I’m writing this right now using Microsoft Word on the recently released Windows 8 Developer’s Build. I’m using a real PC, not a tablet, and it’s a system any Maximum PC user would be proud of: a Core i7 990X system running 12 GB of RAM plus an eVGA GeForce GTX 580SC. The system also has a pair of 1080p monitors attached. The goal was to live with the OS for a few days as my primary operating system and see just how usable it is in its current state.
The bottomline: not ready yet.
That’s not a criticism. After all, the Windows 8 Developer’s Build released during last week’s Microsoft Build conference was labeled pre-beta. The OS itself seems pretty solid. Installation was similar to installing Windows 7, though you do need to be careful, or you’ll end up with a login that requires an active Windows Live account. While having a Windows Live account is optional, I prefer to have my system login be local and private. Note that if you eventually want access to Metro UI apps and the Windows 8 app store, you’ll need a Windows Live account, though.
It took a little time to adjust to the new user interface. When you first fire the system up in single display mode, you’re presented with the new Metro UI. Calling it a user interface is a bit of a misnomer. What you’re actually seeing is the replacement for the start menu, which has been ubiquitous since Windows 95. The Start menu has really only seen evolutionary change since Windows 95, incrementally improving over the different Windows versions. You can click on the desktop tile if you want to be delivered to the more familiar Windows desktop.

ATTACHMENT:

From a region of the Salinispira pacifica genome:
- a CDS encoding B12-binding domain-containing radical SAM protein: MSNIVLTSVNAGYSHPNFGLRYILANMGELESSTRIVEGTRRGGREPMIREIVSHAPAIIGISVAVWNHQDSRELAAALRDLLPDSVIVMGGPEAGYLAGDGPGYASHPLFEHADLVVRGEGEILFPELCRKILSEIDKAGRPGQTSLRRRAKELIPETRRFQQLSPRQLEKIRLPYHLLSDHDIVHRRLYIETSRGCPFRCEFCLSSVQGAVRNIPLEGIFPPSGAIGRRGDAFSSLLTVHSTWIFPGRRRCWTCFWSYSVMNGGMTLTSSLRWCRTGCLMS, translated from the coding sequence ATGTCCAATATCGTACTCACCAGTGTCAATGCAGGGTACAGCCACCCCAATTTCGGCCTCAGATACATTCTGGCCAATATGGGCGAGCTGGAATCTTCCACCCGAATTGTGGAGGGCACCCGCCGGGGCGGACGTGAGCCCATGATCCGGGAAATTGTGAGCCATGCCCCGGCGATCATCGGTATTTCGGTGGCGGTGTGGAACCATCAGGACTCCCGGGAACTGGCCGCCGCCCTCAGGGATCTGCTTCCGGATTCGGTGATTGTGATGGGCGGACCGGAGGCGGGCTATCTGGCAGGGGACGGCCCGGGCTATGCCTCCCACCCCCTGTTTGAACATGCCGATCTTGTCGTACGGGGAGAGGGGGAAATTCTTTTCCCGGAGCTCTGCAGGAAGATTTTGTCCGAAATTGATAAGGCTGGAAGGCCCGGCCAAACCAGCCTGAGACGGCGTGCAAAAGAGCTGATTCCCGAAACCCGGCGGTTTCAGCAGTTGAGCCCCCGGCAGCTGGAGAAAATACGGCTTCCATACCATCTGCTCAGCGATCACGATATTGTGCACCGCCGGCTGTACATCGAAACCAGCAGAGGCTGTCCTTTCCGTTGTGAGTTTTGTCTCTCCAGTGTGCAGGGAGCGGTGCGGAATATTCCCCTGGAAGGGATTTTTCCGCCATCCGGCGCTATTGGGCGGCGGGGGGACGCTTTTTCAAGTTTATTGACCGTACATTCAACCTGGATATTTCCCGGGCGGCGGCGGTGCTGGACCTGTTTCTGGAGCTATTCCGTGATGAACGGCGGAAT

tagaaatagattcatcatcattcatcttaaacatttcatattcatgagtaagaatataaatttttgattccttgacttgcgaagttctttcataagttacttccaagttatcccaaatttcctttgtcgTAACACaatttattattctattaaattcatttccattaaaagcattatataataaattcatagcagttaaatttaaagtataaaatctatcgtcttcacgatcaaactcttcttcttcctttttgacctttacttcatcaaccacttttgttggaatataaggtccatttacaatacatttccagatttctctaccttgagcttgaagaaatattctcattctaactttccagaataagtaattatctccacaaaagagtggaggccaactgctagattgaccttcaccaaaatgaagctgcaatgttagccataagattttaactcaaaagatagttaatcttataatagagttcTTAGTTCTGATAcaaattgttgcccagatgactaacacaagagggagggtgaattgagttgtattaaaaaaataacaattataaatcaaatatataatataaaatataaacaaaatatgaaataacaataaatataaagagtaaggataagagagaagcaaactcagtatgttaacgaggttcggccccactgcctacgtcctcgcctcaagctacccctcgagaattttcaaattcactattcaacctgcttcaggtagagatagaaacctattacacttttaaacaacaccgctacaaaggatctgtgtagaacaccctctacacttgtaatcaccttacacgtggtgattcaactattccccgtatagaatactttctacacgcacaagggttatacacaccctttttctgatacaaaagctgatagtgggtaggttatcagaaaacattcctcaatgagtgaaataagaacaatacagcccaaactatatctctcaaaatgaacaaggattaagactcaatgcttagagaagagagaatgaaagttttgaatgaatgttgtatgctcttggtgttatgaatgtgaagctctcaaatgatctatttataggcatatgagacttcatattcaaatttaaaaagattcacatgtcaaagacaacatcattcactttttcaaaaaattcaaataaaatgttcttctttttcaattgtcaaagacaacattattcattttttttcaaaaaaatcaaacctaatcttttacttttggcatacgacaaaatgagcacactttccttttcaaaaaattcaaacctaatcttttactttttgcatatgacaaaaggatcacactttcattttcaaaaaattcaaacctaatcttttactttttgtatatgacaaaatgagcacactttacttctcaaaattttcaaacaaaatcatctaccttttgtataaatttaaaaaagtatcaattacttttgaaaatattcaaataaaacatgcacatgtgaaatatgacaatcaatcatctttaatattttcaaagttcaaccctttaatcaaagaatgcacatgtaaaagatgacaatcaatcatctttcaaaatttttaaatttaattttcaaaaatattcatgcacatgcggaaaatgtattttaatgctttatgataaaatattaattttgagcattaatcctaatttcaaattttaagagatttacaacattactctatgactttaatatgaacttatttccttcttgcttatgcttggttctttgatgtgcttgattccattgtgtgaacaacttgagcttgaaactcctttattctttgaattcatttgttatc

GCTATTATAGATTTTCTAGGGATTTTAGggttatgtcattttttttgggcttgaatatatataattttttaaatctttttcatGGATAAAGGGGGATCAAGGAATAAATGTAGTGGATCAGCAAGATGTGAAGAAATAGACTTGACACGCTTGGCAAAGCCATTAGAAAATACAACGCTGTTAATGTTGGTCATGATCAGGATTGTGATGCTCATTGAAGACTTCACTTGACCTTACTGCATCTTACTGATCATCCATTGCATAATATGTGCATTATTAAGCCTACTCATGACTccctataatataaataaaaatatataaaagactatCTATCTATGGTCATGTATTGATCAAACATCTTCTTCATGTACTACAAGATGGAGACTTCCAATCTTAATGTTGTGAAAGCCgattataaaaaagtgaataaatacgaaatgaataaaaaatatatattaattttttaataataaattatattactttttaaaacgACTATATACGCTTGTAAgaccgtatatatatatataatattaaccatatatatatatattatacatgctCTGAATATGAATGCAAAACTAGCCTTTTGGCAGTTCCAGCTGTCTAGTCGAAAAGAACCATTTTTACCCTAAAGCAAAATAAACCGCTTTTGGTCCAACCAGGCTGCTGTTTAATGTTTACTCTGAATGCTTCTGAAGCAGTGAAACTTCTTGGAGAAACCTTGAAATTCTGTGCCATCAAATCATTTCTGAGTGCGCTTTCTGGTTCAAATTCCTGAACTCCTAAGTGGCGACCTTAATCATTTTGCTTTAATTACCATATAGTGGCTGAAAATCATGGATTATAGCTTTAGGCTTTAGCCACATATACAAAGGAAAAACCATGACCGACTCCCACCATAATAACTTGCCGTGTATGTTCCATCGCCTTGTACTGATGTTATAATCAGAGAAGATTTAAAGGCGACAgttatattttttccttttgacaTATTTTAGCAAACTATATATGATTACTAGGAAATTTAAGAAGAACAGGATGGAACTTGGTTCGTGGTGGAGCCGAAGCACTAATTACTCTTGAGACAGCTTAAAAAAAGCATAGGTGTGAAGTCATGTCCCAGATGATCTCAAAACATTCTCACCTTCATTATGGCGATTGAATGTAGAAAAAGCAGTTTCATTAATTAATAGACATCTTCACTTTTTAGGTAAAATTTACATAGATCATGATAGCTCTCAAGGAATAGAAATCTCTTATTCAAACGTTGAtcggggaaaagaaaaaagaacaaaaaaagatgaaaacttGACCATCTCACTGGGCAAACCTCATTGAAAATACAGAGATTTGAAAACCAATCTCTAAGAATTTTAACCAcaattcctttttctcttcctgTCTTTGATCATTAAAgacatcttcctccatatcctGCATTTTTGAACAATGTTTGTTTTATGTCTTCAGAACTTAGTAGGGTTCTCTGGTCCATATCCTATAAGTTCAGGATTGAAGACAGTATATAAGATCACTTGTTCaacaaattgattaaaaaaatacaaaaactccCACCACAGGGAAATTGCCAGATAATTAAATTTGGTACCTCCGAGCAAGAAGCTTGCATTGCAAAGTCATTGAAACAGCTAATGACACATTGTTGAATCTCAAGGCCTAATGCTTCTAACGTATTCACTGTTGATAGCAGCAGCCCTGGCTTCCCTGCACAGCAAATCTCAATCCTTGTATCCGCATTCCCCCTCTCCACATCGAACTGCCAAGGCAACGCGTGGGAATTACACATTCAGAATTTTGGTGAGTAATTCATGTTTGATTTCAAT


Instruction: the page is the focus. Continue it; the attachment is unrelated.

The problem is that most PCs aren’t touch enabled, so the Metro UI isn’t an efficient use of space for mouse-and-keyboard users. Metro start is scrollable with the mouse wheel at least. But would you prefer Metro?
Or if you’re a keyboard and mouse power user, would you rather have the option of using the Windows 7 style start menu?
I could probably adjust to Metro, since the apps are much more easily visible. But allocating all that space just to tiles also strikes me as being wasted space.
Once in the desktop, you’ll find the start menu button is gone, replaced by a Windows icon that responds with a pop-up menu when you hover your mouse cursor over it. This behavior is a little inconsistent – sometimes the pop-up fails to actually pop up, which sounds like a bug more than a feature. Clicking on the icon delivers you back to the Start Menu…er, Metro UI.